This week I interview Lindsay Evans, our resident legal guru, compliance product expert and office fashionista!
Lindsay sat down with me to discuss how our latest refresher training suite - Top-Ups, featuring me, Vin Weasel! - is breaking down assumptions around online compliance training.
Vin Weasel: Thanks for joining me, Lindsay! Let’s get right into it! Now, I heard that Top-Ups is ‘refresher training’. What do you mean by that? And is it a risk to take this approach for compliance training?
Lindsay Evans: Hi Vin. Well, refresher training offers shorter seat times while remaining legally sound. It’s intended to be paired with existing foundation training, and aims to embed behavioural change and make compliance second nature in your organisation’s culture.
Our refresher training uses adaptive technology to test learners’ knowledge at the start of each course. This technology then tailors the course to the learner, addressing their specific knowledge gaps. We’re excited about this approach because it meets our clients’ pain points, but is still endorsed as from a risk mitigation perspective.
Vin: Wow, the design seems so complex, yet it sounds so simple to use! Now, I know all about your foundation suites, because I looked them up here. So, how can organisations benefit from complementing them with refresher training?
Lindsay: Oh, great question, Vin! Legally, it’s recommended that workers complete foundation training at the start of their employment. They’d then be assigned the refresher training and foundation training in alternating years. Using the two in conjunction can help protect your organisation and mitigate as much risk as possible – while also adding some variety in content.
Vin: Now, it’s my understanding that Top-Ups gets a little bit playful with the law. That is, it covers some pretty serious topics but in a light-hearted way, without making light of them–
Lindsay: Oh let me just stop you there for a moment, Vin. It’s important to know that our compliance training is, first of all, compliant. And we haven’t compromised on that. The training is endorsed by the law firm Lander & Rogers – and of course we value that taking precedence for our clients. Our goal is to protect their business.
Vin: It’s great you have everyone’s best interests at heart, Lindsay! So, how do you feel about the design of Top-Ups steering away from traditional elearning approaches to compliance training? I mean the kind of training that puts the emphasis on the perpetrators, or on the consequences of breaches and inappropriate behaviour at work. It seems that Top-Ups is more focused on making positive behavioural changes.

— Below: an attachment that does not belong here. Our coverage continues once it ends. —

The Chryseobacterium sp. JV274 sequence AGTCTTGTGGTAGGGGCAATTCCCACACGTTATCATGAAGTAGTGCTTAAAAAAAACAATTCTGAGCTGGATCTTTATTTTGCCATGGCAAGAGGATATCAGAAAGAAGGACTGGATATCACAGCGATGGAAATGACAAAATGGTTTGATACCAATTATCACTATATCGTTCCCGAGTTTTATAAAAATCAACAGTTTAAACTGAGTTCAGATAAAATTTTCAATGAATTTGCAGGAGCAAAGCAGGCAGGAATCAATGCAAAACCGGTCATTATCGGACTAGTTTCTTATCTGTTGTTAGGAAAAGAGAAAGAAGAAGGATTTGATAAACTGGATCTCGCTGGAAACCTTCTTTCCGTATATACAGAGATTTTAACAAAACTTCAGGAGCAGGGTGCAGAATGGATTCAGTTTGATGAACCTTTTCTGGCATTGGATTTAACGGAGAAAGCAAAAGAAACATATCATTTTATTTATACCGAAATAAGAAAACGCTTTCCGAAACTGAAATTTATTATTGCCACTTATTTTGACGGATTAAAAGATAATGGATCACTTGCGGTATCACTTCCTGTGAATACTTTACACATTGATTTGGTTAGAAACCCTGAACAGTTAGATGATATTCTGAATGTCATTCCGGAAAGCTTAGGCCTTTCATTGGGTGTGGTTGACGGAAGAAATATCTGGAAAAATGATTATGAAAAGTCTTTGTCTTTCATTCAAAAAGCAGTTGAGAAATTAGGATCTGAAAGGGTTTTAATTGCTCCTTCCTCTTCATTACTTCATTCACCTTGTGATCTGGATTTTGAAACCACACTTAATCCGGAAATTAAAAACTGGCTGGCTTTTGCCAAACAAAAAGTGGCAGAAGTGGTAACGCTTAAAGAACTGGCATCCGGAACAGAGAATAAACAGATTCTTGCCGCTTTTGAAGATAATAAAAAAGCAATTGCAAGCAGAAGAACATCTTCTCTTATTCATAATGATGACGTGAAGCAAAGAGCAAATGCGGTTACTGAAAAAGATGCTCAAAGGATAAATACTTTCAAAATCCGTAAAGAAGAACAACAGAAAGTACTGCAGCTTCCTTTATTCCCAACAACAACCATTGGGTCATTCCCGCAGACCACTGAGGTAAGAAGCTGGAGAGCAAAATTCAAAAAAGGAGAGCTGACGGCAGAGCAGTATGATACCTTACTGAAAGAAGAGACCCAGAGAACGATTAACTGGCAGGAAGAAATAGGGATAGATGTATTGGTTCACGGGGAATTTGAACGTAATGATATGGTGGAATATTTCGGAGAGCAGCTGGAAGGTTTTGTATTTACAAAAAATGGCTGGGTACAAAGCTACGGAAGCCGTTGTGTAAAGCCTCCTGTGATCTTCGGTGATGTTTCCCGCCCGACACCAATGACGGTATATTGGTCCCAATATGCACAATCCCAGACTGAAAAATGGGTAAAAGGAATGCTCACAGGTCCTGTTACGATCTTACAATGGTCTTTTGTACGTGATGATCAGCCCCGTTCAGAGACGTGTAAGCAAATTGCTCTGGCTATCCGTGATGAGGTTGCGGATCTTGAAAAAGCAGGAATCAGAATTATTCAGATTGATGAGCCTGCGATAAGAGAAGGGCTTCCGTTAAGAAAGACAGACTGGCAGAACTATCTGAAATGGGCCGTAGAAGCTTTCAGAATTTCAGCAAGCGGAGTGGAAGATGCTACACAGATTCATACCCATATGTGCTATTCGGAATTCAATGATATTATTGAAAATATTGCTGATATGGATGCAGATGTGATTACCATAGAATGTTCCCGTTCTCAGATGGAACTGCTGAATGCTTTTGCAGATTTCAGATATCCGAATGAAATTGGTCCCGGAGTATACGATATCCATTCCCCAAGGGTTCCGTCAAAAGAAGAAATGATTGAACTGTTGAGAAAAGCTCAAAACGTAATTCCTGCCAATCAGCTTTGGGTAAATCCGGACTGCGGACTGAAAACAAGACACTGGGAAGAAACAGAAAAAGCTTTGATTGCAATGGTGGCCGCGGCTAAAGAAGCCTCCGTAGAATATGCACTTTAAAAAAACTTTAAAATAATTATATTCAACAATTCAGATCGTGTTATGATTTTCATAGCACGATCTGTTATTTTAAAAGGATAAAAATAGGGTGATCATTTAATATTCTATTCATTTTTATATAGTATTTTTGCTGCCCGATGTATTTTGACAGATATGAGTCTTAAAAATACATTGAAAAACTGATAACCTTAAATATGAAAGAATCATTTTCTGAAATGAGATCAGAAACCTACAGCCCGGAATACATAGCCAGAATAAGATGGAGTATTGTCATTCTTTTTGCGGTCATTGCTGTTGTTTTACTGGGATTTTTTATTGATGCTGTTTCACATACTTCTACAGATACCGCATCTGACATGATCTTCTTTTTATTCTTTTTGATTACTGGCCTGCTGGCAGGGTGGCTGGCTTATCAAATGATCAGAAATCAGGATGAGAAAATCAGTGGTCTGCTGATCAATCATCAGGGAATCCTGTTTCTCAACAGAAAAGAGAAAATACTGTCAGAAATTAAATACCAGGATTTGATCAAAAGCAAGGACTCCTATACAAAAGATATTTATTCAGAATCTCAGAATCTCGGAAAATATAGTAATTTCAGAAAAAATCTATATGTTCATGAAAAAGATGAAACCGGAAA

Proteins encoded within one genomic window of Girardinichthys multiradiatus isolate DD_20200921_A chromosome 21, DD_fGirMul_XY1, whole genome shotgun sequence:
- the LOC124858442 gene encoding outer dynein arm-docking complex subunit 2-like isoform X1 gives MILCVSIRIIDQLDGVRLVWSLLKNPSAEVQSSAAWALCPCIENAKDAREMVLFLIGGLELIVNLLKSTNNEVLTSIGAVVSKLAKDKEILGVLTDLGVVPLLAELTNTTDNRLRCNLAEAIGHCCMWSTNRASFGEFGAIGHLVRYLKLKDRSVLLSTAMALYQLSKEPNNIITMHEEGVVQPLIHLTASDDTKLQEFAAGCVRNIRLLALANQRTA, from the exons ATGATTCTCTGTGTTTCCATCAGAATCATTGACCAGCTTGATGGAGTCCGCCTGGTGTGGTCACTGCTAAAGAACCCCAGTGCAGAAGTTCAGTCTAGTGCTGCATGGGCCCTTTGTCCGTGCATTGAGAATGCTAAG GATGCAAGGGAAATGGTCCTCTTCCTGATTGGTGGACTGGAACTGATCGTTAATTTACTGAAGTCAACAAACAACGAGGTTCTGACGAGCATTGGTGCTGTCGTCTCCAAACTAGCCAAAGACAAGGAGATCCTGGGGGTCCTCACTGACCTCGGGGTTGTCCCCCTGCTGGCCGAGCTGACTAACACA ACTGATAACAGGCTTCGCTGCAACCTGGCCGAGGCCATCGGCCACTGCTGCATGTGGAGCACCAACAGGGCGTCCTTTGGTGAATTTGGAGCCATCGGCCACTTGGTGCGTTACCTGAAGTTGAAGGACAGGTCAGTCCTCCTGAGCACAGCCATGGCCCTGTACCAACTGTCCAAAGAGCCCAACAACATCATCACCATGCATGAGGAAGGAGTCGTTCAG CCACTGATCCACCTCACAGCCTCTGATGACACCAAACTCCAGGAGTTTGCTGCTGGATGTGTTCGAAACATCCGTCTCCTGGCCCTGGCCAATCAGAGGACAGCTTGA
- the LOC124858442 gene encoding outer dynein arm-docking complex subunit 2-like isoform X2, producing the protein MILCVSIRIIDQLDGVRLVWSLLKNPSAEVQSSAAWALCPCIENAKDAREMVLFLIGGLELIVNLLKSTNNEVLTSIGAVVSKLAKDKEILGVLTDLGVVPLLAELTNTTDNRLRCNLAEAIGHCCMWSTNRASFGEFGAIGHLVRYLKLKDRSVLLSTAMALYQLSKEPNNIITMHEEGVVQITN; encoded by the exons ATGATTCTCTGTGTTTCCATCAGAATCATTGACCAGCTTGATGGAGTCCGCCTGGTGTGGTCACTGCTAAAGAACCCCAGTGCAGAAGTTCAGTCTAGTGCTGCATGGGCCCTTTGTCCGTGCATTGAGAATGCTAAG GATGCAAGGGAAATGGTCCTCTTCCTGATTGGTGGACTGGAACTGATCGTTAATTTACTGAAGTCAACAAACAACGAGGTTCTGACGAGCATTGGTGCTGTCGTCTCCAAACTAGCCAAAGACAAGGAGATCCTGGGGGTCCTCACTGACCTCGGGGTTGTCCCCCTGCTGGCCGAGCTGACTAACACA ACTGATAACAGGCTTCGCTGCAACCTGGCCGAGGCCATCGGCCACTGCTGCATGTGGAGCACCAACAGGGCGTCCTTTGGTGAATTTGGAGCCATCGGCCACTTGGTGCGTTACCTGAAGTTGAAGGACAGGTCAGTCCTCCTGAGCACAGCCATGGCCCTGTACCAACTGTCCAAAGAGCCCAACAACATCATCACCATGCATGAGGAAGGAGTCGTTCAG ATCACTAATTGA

Lindsay: That’s right, Vin. We’ve deliberately taken this approach because it’s possible to deliver training that genuinely engages workers, while cutting down on seat time and remaining compliant.
We believe that Top-Ups can help change workplace culture. Of course, compliance training needs to provide a robust defence in court, but we see it as a key priority to develop training that addresses behaviour so that – ideally – instances of bullying or sexual harassment don’t happen in the first place.
Vin: You’re so passionate about this! I’m so excited about shifting the focus to how we can make positive behavioural changes in our workplaces! So, do you have any advice for how to put our words into action? Or some ways we can actively minimise the risk of inappropriate behaviour occurring?
"We believe that Top-Ups can help
change workplace culture."
Lindsay: Yes, of course. Having clear and comprehensive policies in place is essential. They should set the tone for the culture of your organisation and specify which behaviours will not be tolerated.
It’s also crucial to implement these policies through training – but it doesn’t end there. Your leadership team must set the tone at the top by exemplifying the behaviours that are acceptable. This then needs to flow through management and to every worker. We want to emphasise this message: everyone has a role to play.
Vin: We sure do! But it’s sometimes the path of least resistance to simply be a bystander, isn’t it? So, how would you encourage witnesses of inappropriate workplace behaviour to step up and act?
Lindsay: Firstly, workers need to understand which behaviours are inappropriate and why. They then need to feel protected and encouraged by their organisation to speak up. This involves educating workers about how to come forward – and to whom.
Importantly, organisations must also explicitly communicate that when do workers speak up – about behaviour towards them or a co-worker – they will be protected and supported.
Lindsay: Thanks so much for giving us a little insight into how we can increase our awareness around preventing inappropriate behaviour in our workplaces, Lindsay.
Lindsay: Any time, Vin!